Floating garden to offer free produce to residents of NYC
Imagine picking your fruit from a forest that floats atop the Hudson River
The lettuce you use for your next salad might come from a floating forest if you live in New York. Say good bye to your tomatoes that are grown in an industrial greenhouse, because now your produce could come from a lush, floral barge that drifts down the Hudson River.
New York’s newest project, Swale, is a mixture of art, innovation and sustainable farming. The garden will be floating along all summer, docking at various piers throughout the city for two weeks at a time. If you’re curious about this farm-as-art project go visit it and enjoy the produce—it is free for the picking!
New York is not the first city to create a food forest where community members can freely harvest goods. Seattle began the trend back in 2012 with their Beacon Food Forest. In actuality there are tons of community gardens throughout New York City, but Swale might be the first to float atop the water.
This floating green mass looks and exists like a natural landscape. It has over 80 species of trees and plants: from fresh raspberries to arugula.
If you live nearby, your salad game will be kicking.
Swale sounds a bit like a 21st century redo of the innovative and impactful floating gardens that existed in Mesoamerica during the reign of the Aztec empire. The chinampa gardens composed Tenochtitlan’s agricultural system, and fed the Valley of Mexico’s growing population.
The gardens were destroyed once the conquistadors came to rule over the valley, but this type of agricultural practice has come back into vogue almost half a millennium later.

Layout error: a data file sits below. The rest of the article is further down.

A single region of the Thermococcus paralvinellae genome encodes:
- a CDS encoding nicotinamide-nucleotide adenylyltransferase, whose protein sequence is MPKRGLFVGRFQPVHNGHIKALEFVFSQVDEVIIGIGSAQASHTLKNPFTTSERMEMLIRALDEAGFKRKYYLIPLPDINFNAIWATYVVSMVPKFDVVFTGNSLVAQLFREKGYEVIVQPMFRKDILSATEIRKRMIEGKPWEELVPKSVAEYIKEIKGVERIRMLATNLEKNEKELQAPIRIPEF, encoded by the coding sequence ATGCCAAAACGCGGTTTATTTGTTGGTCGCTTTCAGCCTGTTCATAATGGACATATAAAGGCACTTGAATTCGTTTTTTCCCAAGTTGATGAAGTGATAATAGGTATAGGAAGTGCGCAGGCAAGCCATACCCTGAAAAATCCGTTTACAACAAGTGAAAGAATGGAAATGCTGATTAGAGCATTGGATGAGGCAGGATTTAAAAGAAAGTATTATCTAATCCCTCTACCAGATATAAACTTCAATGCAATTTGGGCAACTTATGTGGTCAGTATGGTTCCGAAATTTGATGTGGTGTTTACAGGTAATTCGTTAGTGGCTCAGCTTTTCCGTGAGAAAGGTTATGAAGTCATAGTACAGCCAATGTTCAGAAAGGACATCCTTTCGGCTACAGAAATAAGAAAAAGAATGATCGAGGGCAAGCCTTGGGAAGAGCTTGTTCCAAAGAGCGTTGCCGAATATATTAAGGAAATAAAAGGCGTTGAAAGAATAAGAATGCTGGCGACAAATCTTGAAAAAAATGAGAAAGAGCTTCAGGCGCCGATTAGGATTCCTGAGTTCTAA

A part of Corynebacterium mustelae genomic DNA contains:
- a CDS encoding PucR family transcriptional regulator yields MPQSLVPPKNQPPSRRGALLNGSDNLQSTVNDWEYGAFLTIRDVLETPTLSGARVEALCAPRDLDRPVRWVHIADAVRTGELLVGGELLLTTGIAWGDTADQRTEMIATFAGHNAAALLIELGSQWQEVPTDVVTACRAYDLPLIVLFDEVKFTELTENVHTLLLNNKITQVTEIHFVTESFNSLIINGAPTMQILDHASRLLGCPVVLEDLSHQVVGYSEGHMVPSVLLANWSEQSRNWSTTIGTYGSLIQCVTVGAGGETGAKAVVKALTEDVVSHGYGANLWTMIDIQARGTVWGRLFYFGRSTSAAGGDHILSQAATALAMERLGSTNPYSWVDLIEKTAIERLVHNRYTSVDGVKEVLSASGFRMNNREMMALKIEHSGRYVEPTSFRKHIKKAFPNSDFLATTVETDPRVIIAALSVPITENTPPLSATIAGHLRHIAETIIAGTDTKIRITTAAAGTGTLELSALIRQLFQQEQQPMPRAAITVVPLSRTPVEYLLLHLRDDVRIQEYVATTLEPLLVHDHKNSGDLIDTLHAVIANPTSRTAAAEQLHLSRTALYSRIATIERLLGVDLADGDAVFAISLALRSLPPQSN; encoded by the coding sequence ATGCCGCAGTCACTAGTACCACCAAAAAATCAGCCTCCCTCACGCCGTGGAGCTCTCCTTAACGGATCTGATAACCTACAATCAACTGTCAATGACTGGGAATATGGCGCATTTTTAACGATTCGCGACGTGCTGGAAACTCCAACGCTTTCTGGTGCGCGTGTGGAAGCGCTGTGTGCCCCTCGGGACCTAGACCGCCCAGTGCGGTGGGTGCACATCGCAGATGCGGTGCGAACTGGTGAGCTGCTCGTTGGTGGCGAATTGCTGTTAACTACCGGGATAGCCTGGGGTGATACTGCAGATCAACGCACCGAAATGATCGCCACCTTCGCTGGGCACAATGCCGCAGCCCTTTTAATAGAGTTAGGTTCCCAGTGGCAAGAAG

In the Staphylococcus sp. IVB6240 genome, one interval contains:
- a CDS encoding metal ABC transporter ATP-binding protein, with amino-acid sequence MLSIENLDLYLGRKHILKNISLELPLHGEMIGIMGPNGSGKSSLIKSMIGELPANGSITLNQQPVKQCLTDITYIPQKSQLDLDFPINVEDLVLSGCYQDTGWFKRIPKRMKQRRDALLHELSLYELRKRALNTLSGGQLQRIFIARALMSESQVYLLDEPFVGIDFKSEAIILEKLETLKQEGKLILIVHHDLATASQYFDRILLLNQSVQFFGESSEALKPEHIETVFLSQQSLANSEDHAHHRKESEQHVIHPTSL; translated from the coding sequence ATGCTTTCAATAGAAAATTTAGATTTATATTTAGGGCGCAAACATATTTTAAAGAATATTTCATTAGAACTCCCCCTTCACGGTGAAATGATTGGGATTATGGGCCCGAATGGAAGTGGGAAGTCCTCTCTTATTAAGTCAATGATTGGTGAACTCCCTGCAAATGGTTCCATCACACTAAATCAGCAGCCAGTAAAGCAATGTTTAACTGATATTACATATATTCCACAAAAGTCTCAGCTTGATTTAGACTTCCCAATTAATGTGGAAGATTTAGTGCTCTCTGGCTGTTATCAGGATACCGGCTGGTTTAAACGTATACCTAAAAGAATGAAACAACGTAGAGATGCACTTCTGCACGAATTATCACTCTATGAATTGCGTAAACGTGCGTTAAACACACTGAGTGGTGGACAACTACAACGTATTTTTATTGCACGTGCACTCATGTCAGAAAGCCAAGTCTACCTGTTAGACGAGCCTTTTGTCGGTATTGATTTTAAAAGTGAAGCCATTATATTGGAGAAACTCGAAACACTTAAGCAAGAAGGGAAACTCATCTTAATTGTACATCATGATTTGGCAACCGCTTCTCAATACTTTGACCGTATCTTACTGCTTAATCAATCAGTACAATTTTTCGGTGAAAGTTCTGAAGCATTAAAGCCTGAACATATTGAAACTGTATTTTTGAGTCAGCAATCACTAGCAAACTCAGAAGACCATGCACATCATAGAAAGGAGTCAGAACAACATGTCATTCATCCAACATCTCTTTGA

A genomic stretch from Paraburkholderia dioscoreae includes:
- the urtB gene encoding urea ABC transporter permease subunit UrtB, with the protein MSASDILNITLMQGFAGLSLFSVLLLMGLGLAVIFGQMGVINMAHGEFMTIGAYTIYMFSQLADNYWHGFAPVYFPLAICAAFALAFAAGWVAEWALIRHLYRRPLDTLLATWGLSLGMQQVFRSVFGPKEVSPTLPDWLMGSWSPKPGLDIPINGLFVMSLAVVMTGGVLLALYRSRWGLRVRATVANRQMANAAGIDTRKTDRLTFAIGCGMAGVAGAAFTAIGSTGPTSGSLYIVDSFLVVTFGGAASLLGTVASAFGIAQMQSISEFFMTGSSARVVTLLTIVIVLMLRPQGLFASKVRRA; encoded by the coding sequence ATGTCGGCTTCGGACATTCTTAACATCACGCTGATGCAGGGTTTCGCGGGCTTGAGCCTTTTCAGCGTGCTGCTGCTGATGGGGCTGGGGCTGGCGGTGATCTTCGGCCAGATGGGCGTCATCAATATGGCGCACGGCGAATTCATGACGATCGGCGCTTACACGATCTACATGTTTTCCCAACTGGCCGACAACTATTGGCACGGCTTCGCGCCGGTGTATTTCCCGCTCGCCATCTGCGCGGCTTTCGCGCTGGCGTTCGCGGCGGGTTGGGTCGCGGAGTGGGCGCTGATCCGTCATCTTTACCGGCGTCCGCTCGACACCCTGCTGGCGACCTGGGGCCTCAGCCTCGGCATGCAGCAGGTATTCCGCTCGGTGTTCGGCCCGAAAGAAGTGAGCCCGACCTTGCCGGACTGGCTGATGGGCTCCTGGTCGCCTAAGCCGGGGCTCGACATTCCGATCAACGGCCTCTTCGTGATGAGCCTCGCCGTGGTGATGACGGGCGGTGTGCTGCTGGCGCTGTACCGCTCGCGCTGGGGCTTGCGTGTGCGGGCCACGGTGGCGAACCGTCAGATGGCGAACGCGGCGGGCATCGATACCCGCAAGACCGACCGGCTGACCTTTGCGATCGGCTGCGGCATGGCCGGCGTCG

Swale is not an illusion but an 80-by-30 foot platform made from shipping containers. It has the ability to suck up, desalinate and purify water from the Hudson River, and then use it to irrigate plants if there’s a drought during the summer.
However, Swale’s use of plastic containers to grow produce is actually a well tested prototype. Rooftop gardens-where produce is grown in plastic containers on the roofs of buildings--have grown in popularity in response to the lack of green spaces in urban areas.
Some rooftop gardens have been able to produce over 3,000 lbs of food—apparently plastic containers are terrific for growing fruits, vegetables and herbs.
The goal of the forest is to make fresh food and fresh water a free commodity, a bold idea considering how much the two can cost in the city, and in the United States. Food and water as a commodity, can be correlated to hunger in the United States. Today, 1 in 7 people are going without enough to eat, 48.1 million Americans live in food insecure households with 15 million of this number being children. Then there are food deserts, areas where fresh produce is neither available nor affordable for populations a large part of the population.
This is why projects like Swale, and the Beacon Food Forest are a promising alternative to the status quo.Hopefully, these mini-ecosystems will, as Swale’s project designer Mary Mattingly said, will, "highlight the waterways as a commons—as a space that needs to be cared for and in turn can care of us.”
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